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State postpones implementation of mitigation measures for counties at 'elevated risk' of COVID-19, citing need for further review

Megan Messerly
Megan Messerly
Governor Steve Sisolak during a press conference

Six counties remain at elevated risk of disease transmission but will not be required to implement additional mitigation measures on Friday because of what state officials framed as delays with the approval of individual action plans.

Caleb Cage, Nevada’s COVID-19 response director, said during a press call on Friday that the state received most of the individual county action plans on Wednesday but was still in the process of providing additional feedback and having additional discussions with the counties. He said the state’s intent is to review and finalize the plans at its upcoming meeting of a state COVID-19 task force on Thursday.

“We're again working within the new system and getting everybody on board and answering questions and having all of those discussions as we did with each of the counties, multiple discussions with each of the counties and making sure that we have time to review them in a serious manner and be able to review them and address them as serious as they are,” Cage said.

A spokeswoman for Gov. Steve Sisolak confirmed that no county action plan will kick in before being finalized on Thursday.

Though the state’s plan had initially framed the new process as a strict, week-by-week process, Cage indicated Thursday that there is additional flexibility in the process subject to the assessment of the state’s COVID-19 Mitigation and Management Force, which is responsible for reviewing the data and county action plans.

“We will be meeting on Thursday of next week in order to review and finalize approval of those plans. The different plans may have different active or implementation dates on them,” Cage said. “So there's not a date certain. But next Thursday is when that review and approval may occur.”

Cage attributed the delay with implementation this week to the newness of the process, which was established earlier this month and requires counties to be evaluated on a rolling basis for risk of elevated disease transmission. Counties are evaluated each week on Thursday and put on alert on Friday if they are considered at risk. If they remain at risk the next Thursday, they are required to implement mitigation measures the next day, Friday.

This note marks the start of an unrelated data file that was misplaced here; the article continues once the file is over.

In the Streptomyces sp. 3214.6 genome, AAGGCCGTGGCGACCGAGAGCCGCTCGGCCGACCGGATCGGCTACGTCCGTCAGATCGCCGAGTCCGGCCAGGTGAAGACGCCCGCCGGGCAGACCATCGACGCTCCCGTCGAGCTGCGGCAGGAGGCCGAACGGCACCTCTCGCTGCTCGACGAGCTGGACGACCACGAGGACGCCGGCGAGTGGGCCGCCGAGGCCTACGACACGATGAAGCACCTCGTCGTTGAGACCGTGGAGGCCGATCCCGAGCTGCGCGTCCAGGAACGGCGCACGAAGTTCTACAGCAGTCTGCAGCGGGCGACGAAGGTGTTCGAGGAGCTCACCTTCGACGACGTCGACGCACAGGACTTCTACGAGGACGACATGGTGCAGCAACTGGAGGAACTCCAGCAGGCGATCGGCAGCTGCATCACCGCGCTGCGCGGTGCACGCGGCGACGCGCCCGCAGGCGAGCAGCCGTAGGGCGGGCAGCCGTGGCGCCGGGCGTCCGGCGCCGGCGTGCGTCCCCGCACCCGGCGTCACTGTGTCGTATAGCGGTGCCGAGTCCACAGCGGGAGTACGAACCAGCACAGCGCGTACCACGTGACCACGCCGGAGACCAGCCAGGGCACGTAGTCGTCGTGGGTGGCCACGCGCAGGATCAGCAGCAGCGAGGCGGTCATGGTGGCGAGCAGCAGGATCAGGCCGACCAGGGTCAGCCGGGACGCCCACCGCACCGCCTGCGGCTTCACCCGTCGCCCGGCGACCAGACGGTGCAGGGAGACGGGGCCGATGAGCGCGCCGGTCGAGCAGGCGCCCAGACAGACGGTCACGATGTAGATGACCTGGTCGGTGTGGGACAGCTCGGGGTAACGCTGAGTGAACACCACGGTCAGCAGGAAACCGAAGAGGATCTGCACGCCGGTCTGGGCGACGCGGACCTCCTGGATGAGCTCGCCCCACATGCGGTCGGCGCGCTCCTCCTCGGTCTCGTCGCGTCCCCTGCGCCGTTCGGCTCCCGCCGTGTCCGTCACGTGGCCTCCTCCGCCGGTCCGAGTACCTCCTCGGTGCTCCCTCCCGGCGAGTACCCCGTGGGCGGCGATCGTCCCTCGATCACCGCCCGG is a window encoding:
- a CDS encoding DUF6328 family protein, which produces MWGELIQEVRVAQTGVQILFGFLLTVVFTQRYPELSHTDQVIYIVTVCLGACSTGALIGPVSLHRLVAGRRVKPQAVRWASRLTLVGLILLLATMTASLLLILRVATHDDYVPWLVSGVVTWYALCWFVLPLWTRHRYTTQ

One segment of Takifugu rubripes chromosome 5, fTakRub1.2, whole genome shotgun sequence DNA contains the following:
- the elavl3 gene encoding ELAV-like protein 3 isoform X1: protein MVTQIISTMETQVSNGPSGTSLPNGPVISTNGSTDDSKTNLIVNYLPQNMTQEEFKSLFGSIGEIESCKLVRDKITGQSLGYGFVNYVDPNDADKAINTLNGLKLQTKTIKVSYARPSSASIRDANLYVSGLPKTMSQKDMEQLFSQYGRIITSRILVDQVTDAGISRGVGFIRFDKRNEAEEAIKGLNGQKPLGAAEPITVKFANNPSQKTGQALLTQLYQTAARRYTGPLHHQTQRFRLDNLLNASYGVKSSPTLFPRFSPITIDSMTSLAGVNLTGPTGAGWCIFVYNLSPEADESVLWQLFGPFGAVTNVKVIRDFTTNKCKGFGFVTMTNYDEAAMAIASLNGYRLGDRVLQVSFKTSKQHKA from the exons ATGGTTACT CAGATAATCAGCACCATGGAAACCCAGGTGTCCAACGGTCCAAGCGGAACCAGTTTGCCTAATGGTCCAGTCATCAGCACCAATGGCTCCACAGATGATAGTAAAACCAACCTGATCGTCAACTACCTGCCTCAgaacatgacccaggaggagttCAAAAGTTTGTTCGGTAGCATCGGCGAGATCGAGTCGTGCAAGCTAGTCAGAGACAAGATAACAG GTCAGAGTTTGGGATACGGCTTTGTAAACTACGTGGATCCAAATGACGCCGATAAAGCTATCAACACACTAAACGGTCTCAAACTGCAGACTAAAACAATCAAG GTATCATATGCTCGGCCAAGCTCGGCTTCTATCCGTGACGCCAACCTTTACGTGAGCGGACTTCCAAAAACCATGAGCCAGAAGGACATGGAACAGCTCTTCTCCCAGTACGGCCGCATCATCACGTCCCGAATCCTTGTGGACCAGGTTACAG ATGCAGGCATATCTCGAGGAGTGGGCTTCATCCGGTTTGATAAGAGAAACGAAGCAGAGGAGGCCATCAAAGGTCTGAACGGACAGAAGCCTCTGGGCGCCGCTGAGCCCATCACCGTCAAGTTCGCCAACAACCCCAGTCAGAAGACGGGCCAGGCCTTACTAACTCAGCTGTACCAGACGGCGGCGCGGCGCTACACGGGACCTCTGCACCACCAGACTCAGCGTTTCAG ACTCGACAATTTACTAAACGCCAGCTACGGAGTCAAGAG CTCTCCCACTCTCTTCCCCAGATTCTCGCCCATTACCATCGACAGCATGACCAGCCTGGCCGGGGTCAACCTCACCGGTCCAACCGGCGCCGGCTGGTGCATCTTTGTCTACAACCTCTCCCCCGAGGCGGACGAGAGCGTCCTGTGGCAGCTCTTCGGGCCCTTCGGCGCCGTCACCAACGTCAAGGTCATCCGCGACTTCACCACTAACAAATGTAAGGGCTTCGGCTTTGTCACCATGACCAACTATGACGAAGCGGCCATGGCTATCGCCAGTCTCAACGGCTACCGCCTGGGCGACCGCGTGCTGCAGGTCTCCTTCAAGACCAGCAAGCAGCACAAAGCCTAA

Last week, eight counties were identified at risk of elevated disease transmission. Six of them — Clark, Elko, Humboldt, Lander, Nye and Washoe — continue to remain at elevated risk but will not be required to immediately implement action plans Friday because of the delays. The two remaining counties, Carson City and Lincoln County, were removed from the state’s watch list.

Counties are considered at risk if they meet two of the three following criteria:

  • The average number of tests per day per 100,000, calculated over a 14-day period. If this number is less than 150, a county could be considered at risk.
  • The case rate per 100,000, calculated by taking the number of cases diagnosed and reported over a 30-day period. If this number is greater than 200, a county could be considered at risk.
  • The case rate per 100,000 and the test positivity rate, calculated over a 14-day period with a seven-day lag. If the case rate is greater than 50 and the test positivity rate is greater than 7.0 percent, a county could be considered at risk.

First-step mitigation measures could include targeted action to address the spread of COVID-19 based on the data, limiting occupancy at high-risk establishments such as restaurants, pools and gyms to 25 percent and limiting public gatherings to 25 people. 

Counties that remain at elevated risk of disease transmission for multiple weeks could be moved to the second level of mitigation measures, which includes revoking business licenses for targeted businesses if outbreaks can’t be controlled and a potential return to the state’s Phase 1 reopening recommendations.

In the meantime, all existing restrictions will remain in effect, including the closure of bars, pubs, taverns, breweries, distilleries and wineries in Clark, Washoe, Nye and Elko counties.


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